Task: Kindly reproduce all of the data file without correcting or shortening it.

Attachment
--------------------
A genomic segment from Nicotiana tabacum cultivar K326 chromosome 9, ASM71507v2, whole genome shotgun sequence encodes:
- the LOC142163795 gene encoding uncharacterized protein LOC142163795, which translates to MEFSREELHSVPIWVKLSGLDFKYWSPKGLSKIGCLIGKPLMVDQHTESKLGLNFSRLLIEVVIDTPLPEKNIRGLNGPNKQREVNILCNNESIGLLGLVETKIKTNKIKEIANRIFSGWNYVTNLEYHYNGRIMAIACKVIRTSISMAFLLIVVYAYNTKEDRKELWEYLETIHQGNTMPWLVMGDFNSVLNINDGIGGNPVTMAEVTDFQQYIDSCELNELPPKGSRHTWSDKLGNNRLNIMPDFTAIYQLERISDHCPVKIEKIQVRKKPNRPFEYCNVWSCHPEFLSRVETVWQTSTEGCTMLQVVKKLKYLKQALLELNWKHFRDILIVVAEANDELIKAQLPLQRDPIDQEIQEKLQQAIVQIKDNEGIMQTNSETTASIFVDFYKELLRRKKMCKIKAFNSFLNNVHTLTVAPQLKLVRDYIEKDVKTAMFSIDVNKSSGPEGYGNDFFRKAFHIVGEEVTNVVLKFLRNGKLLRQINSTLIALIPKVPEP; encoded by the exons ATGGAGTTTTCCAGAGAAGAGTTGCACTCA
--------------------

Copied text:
A genomic segment from Nicotiana tabacum cultivar K326 chromosome 9, ASM71507v2, whole genome shotgun sequence encodes:
- the LOC142163795 gene encoding uncharacterized protein LOC142163795, which translates to MEFSREELHSVPIWVKLSGLDFKYWSPKGLSKIGCLIGKPLMVDQHTESKLGLNFSRLLIEVVIDTPLPEKNIRGLNGPNKQREVNILCNNESIGLLGLVETKIKTNKIKEIANRIFSGWNYVTNLEYHYNGRIMAIACKVIRTSISMAFLLIVVYAYNTKEDRKELWEYLETIHQGNTMPWLVMGDFNSVLNINDGIGGNPVTMAEVTDFQQYIDSCELNELPPKGSRHTWSDKLGNNRLNIMPDFTAIYQLERISDHCPVKIEKIQVRKKPNRPFEYCNVWSCHPEFLSRVETVWQTSTEGCTMLQVVKKLKYLKQALLELNWKHFRDILIVVAEANDELIKAQLPLQRDPIDQEIQEKLQQAIVQIKDNEGIMQTNSETTASIFVDFYKELLRRKKMCKIKAFNSFLNNVHTLTVAPQLKLVRDYIEKDVKTAMFSIDVNKSSGPEGYGNDFFRKAFHIVGEEVTNVVLKFLRNGKLLRQINSTLIALIPKVPEP; encoded by the exons ATGGAGTTTTCCAGAGAAGAGTTGCACTCA